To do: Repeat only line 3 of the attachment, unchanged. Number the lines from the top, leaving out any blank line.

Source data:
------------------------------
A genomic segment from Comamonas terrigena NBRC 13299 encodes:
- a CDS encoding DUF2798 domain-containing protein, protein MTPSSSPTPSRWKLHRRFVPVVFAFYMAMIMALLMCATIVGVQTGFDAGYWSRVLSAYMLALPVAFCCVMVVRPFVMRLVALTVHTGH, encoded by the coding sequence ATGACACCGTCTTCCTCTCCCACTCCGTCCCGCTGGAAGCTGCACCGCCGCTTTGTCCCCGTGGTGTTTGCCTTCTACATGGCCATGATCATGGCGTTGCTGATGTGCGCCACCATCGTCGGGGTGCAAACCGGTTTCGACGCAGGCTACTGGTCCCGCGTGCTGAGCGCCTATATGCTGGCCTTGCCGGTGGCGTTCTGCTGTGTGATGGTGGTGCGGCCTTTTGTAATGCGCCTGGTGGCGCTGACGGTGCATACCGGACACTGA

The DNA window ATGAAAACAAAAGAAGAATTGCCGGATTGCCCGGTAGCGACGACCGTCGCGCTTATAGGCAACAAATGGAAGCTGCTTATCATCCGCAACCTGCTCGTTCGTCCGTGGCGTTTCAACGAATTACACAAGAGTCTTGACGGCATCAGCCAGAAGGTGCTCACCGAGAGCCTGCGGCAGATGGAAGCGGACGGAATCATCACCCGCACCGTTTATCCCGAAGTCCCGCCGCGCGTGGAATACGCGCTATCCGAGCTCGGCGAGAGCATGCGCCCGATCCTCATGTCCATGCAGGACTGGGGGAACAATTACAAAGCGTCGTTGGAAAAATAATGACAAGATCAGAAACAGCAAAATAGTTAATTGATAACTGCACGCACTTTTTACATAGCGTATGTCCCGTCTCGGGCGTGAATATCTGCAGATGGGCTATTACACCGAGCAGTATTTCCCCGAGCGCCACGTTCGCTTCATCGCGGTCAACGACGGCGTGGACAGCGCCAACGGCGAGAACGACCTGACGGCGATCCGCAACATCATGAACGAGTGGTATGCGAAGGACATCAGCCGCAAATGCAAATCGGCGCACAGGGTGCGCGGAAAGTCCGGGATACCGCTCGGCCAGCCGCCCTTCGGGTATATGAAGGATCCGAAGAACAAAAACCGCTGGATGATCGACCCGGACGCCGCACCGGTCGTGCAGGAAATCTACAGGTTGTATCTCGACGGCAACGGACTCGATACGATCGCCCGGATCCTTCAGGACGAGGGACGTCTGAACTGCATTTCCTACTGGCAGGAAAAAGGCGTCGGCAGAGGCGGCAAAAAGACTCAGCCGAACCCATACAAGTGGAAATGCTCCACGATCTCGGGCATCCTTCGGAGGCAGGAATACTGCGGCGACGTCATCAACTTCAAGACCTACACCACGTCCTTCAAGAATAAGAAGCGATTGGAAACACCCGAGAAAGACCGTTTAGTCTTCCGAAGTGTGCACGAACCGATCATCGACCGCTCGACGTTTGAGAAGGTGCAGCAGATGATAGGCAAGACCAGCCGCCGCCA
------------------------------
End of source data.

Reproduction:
The DNA window ATGAAAACAAAAGAAGAATTGCCGGATTGCCCGGTAGCGACGACCGTCGCGCTTATAGGCAACAAATGGAAGCTGCTTATCATCCGCAACCTGCTCGTTCGTCCGTGGCGTTTCAACGAATTACACAAGAGTCTTGACGGCATCAGCCAGAAGGTGCTCACCGAGAGCCTGCGGCAGATGGAAGCGGACGGAATCATCACCCGCACCGTTTATCCCGAAGTCCCGCCGCGCGTGGAATACGCGCTATCCGAGCTCGGCGAGAGCATGCGCCCGATCCTCATGTCCATGCAGGACTGGGGGAACAATTACAAAGCGTCGTTGGAAAAATAATGACAAGATCAGAAACAGCAAAATAGTTAATTGATAACTGCACGCACTTTTTACATAGCGTATGTCCCGTCTCGGGCGTGAATATCTGCAGATGGGCTATTACACCGAGCAGTATTTCCCCGAGCGCCACGTTCGCTTCATCGCGGTCAACGACGGCGTGGACAGCGCCAACGGCGAGAACGACCTGACGGCGATCCGCAACATCATGAACGAGTGGTATGCGAAGGACATCAGCCGCAAATGCAAATCGGCGCACAGGGTGCGCGGAAAGTCCGGGATACCGCTCGGCCAGCCGCCCTTCGGGTATATGAAGGATCCGAAGAACAAAAACCGCTGGATGATCGACCCGGACGCCGCACCGGTCGTGCAGGAAATCTACAGGTTGTATCTCGACGGCAACGGACTCGATACGATCGCCCGGATCCTTCAGGACGAGGGACGTCTGAACTGCATTTCCTACTGGCAGGAAAAAGGCGTCGGCAGAGGCGGCAAAAAGACTCAGCCGAACCCATACAAGTGGAAATGCTCCACGATCTCGGGCATCCTTCGGAGGCAGGAATACTGCGGCGACGTCATCAACTTCAAGACCTACACCACGTCCTTCAAGAATAAGAAGCGATTGGAAACACCCGAGAAAGACCGTTTAGTCTTCCGAAGTGTGCACGAACCGATCATCGACCGCTCGACGTTTGAGAAGGTGCAGCAGATGATAGGCAAGACCAGCCGCCGCCA